A review by the Center for the Advancement of Health and the Western Consortium for Public Health (1995) of many activities in the public and private sectors to develop and use performance indicators examined the extent to which the indicators addressed a range of consumer and community health concerns. They found a focus on the performance of individual providers and the use of health services. With programs such as the Health Plan Employer Data and Information Set (HEDIS), which the National Committee for Quality Assurance (NCQA, 1993) now sponsors, measures are moving beyond users of health services to entire enrolled populations in managed care plans.

Several "gaps" were noted among the indicators that were reviewed, including individuals' functional status, health-related quality of life, and behavioral and psychosocial aspects of illness and health care. Mental health and substance abuse services receive some attention, but they are often provided by separate specialty groups, making it difficult to identify problems in integrating psychosocial services with other forms of care. Determining appropriate indicators for multidimensional health problems is also a concern.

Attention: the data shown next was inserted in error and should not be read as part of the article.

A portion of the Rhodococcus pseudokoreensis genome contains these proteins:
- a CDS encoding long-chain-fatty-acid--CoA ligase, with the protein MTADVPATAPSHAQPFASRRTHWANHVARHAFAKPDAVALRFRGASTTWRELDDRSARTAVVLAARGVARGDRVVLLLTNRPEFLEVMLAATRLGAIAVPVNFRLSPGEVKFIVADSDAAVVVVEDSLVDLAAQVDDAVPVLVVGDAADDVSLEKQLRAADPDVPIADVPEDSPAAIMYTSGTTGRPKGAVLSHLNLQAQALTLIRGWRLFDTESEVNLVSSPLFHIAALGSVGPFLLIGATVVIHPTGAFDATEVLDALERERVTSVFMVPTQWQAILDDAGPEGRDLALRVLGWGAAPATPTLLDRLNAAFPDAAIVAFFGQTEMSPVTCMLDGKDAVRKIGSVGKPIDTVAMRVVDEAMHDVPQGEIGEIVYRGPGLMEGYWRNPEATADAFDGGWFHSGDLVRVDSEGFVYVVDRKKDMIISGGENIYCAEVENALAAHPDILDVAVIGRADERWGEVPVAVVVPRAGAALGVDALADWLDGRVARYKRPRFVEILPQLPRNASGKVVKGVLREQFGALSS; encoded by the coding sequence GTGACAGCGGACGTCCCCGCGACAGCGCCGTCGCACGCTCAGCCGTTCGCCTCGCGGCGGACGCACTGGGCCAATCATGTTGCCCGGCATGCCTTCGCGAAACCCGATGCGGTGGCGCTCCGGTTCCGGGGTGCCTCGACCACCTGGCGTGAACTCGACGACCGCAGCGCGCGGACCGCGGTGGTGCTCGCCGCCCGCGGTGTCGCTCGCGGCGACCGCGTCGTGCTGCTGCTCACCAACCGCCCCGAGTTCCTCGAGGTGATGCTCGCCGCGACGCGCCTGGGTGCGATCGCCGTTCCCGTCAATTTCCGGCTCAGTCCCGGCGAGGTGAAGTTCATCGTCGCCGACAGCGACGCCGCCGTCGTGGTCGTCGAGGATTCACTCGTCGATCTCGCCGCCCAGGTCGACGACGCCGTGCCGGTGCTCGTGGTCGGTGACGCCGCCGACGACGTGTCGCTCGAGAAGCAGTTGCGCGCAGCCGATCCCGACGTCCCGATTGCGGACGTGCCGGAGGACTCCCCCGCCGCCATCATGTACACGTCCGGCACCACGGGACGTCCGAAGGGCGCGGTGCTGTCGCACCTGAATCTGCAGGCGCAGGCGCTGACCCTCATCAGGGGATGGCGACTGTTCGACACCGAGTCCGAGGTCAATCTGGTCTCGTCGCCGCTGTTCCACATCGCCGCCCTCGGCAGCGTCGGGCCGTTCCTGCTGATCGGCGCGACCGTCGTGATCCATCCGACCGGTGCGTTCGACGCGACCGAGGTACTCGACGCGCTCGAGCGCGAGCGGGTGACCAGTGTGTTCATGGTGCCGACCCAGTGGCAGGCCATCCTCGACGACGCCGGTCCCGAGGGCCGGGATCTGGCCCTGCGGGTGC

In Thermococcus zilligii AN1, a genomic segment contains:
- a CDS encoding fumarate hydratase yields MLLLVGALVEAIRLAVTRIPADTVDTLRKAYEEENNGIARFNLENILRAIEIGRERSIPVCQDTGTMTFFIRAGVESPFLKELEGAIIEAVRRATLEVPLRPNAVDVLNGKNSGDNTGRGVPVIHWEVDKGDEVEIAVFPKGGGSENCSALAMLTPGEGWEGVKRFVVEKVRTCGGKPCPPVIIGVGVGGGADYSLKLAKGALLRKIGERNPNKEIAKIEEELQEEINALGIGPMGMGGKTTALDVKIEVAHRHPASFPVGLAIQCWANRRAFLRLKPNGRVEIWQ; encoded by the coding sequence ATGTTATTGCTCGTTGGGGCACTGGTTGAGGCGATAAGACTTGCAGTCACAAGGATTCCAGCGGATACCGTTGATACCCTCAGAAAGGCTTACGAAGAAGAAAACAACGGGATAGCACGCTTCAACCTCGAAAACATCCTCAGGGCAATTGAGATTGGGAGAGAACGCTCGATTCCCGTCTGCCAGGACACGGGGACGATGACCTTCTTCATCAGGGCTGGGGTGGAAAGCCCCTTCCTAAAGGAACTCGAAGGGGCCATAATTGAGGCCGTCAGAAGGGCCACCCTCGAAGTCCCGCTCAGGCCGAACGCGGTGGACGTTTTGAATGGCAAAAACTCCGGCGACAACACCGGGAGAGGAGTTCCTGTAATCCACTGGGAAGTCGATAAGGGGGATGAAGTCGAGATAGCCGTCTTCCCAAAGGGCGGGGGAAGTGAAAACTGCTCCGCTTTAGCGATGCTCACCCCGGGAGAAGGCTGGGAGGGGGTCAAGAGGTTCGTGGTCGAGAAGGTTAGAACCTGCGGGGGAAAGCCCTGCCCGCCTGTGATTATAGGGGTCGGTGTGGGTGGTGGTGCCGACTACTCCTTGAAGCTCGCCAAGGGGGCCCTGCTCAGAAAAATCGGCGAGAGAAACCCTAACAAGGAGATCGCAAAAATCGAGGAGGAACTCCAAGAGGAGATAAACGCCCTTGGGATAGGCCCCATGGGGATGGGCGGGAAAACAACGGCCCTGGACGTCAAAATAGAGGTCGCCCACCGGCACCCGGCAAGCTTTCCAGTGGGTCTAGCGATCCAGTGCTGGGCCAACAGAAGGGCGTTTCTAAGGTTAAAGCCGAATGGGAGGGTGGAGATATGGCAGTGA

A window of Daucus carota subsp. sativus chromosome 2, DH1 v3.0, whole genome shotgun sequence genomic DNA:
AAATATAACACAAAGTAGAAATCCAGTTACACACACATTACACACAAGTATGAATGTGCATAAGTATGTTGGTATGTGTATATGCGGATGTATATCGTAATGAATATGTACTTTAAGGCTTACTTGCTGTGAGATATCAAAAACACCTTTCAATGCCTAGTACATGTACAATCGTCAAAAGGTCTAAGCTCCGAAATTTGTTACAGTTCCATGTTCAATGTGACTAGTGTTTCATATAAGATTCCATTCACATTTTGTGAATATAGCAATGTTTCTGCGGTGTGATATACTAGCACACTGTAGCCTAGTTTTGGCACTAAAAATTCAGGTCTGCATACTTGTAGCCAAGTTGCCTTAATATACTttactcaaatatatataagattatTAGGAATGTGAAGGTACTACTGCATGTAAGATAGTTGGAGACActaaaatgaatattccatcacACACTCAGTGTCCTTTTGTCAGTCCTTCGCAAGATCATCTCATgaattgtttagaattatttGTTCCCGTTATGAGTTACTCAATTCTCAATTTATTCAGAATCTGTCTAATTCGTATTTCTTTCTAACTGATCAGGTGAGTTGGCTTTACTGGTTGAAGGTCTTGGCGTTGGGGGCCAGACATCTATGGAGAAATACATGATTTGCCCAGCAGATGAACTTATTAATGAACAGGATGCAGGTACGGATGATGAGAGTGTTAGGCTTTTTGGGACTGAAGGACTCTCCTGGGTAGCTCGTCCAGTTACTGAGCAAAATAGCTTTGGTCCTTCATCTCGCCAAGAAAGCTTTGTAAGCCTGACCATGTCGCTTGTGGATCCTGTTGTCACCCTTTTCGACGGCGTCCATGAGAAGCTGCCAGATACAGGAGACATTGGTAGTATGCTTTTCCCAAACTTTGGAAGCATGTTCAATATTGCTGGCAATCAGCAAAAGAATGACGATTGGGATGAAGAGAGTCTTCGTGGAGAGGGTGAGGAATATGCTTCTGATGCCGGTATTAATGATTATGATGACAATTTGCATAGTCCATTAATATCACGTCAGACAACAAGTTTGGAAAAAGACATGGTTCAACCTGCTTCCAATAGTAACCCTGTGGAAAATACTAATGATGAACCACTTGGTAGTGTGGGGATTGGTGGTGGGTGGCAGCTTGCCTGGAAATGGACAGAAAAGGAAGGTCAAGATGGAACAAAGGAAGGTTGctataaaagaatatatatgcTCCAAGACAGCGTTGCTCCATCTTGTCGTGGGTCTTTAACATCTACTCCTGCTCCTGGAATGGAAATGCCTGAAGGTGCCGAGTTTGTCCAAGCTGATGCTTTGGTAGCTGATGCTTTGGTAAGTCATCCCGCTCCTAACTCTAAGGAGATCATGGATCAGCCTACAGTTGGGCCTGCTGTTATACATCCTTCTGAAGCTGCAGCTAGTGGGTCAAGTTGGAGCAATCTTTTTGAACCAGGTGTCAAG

Regarding accountability, one concern is reaching agreement among stakeholders on where accountability for health outcomes can and should lie. In particular, the role that private sector health plans (and other medical care providers) should be expected to play in community-based health improvement efforts is a source of concern and debate. Currently, employers are a principal locus of oversight and influence in "operationalizing" accountability. It is not clear whether the plan selections made by individual consumers will have sufficient impact. Regulatory requirements are possible but may not be optimal. Some health plans are willing to accept limited responsibility for elements of community health but others may not yet be ready to so.


Federal, state, and local public health agencies have special responsibilities for protecting and improving community health. The Future of Public Health (IOM, 1988) defined their core functions as assessment of health status and health needs, policy development, and assurance that necessary health services are


This section is based on a presentation by Bernard Turnock.

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